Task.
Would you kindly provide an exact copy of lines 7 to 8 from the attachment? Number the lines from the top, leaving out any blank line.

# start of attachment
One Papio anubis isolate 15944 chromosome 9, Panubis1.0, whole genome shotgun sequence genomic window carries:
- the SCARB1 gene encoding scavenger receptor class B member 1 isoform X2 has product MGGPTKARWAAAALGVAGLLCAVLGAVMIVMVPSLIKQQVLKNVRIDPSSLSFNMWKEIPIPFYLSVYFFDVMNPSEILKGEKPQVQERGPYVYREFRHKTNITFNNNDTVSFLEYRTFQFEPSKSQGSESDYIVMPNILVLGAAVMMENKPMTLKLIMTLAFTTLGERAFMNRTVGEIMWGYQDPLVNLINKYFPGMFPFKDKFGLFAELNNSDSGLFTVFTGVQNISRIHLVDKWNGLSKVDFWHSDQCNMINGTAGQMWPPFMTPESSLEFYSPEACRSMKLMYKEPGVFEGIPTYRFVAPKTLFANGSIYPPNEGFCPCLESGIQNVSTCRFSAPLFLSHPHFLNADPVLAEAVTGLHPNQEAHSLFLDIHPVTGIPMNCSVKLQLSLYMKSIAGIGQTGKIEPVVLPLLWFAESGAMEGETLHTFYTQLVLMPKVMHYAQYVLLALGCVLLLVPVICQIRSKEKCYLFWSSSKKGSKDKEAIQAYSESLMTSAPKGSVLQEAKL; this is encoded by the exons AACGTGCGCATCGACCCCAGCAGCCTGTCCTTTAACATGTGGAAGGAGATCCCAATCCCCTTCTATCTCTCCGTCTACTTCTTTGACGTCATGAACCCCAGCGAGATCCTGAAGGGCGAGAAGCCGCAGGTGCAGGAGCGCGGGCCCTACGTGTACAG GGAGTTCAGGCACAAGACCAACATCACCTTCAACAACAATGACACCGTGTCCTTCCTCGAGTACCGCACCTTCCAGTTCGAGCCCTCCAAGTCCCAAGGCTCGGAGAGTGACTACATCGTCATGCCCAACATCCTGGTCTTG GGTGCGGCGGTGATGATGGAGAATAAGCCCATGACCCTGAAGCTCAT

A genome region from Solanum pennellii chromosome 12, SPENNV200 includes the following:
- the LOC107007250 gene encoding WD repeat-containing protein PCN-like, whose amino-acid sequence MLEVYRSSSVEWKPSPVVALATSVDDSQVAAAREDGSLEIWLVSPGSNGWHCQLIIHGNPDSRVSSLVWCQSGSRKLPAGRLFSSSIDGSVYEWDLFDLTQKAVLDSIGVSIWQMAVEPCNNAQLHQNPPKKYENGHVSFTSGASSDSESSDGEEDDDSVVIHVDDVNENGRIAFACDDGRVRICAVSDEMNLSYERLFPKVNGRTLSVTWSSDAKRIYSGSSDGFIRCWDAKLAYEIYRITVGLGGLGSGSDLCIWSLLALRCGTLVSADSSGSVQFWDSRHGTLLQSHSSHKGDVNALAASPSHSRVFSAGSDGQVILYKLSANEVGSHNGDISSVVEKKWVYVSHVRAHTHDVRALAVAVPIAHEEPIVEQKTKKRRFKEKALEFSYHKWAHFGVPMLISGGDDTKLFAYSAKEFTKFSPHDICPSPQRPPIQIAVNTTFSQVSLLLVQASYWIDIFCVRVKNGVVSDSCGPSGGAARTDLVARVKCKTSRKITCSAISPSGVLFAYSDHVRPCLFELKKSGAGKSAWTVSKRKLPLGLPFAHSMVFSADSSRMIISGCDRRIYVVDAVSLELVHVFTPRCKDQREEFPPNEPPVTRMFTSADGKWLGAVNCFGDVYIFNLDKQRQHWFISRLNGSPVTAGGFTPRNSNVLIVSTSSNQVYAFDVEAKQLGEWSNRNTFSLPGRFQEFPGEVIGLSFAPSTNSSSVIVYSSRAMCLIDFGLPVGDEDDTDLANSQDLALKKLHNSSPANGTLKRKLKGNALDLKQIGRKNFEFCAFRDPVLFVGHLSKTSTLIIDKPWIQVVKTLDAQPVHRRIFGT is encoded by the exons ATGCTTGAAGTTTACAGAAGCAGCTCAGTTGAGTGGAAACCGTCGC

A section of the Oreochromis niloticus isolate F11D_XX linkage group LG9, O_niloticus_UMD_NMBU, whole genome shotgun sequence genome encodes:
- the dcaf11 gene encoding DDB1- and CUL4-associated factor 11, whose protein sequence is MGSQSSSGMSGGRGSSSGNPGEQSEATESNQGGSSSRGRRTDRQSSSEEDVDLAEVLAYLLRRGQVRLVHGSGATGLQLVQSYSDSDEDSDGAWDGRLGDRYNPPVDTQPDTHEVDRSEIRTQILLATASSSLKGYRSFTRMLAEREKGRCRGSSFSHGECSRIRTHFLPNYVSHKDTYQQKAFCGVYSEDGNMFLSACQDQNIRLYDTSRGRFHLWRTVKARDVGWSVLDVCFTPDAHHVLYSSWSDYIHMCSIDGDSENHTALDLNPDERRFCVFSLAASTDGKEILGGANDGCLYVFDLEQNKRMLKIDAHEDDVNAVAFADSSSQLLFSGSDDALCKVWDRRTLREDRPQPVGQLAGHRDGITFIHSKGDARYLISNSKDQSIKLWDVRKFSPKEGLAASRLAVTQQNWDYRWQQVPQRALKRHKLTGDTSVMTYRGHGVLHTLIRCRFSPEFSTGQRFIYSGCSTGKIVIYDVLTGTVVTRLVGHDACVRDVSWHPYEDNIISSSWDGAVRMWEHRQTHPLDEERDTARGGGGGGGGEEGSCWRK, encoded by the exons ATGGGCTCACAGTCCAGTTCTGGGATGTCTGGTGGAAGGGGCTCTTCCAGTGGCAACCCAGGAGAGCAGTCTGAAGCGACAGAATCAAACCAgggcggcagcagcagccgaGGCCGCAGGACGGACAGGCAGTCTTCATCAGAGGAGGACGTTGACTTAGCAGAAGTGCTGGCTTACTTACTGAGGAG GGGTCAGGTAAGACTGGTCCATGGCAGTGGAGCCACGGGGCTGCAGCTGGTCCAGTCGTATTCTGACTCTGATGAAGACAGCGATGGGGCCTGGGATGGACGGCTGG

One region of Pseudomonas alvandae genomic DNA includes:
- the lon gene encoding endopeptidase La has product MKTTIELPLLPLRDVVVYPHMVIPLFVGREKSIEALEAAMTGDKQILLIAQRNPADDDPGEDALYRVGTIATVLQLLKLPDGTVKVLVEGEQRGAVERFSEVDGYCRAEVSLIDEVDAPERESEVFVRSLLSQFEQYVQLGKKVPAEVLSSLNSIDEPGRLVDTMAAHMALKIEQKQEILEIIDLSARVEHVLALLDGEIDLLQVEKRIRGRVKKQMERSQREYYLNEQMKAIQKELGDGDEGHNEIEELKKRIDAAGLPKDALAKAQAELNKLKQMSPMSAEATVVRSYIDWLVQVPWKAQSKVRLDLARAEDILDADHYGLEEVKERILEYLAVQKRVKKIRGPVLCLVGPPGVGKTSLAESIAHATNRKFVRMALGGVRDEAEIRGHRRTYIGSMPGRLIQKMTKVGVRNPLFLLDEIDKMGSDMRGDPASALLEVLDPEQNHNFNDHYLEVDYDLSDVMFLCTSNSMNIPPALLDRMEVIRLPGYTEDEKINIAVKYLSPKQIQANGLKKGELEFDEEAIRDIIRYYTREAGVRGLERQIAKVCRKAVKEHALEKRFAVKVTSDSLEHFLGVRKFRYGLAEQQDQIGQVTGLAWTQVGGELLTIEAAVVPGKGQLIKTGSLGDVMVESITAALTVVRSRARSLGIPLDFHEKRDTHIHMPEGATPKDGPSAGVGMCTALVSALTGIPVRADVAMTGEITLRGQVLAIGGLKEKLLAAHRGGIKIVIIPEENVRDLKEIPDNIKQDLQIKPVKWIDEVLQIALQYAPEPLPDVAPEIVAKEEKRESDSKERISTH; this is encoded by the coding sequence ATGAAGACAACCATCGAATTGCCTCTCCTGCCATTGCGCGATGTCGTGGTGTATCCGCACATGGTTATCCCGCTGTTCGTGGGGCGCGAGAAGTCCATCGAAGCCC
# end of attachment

One region of Pseudomonas alvandae genomic DNA includes:
- the lon gene encoding endopeptidase La has product MKTTIELPLLPLRDVVVYPHMVIPLFVGREKSIEALEAAMTGDKQILLIAQRNPADDDPGEDALYRVGTIATVLQLLKLPDGTVKVLVEGEQRGAVERFSEVDGYCRAEVSLIDEVDAPERESEVFVRSLLSQFEQYVQLGKKVPAEVLSSLNSIDEPGRLVDTMAAHMALKIEQKQEILEIIDLSARVEHVLALLDGEIDLLQVEKRIRGRVKKQMERSQREYYLNEQMKAIQKELGDGDEGHNEIEELKKRIDAAGLPKDALAKAQAELNKLKQMSPMSAEATVVRSYIDWLVQVPWKAQSKVRLDLARAEDILDADHYGLEEVKERILEYLAVQKRVKKIRGPVLCLVGPPGVGKTSLAESIAHATNRKFVRMALGGVRDEAEIRGHRRTYIGSMPGRLIQKMTKVGVRNPLFLLDEIDKMGSDMRGDPASALLEVLDPEQNHNFNDHYLEVDYDLSDVMFLCTSNSMNIPPALLDRMEVIRLPGYTEDEKINIAVKYLSPKQIQANGLKKGELEFDEEAIRDIIRYYTREAGVRGLERQIAKVCRKAVKEHALEKRFAVKVTSDSLEHFLGVRKFRYGLAEQQDQIGQVTGLAWTQVGGELLTIEAAVVPGKGQLIKTGSLGDVMVESITAALTVVRSRARSLGIPLDFHEKRDTHIHMPEGATPKDGPSAGVGMCTALVSALTGIPVRADVAMTGEITLRGQVLAIGGLKEKLLAAHRGGIKIVIIPEENVRDLKEIPDNIKQDLQIKPVKWIDEVLQIALQYAPEPLPDVAPEIVAKEEKRESDSKERISTH; this is encoded by the coding sequence ATGAAGACAACCATCGAATTGCCTCTCCTGCCATTGCGCGATGTCGTGGTGTATCCGCACATGGTTATCCCGCTGTTCGTGGGGCGCGAGAAGTCCATCGAAGCCC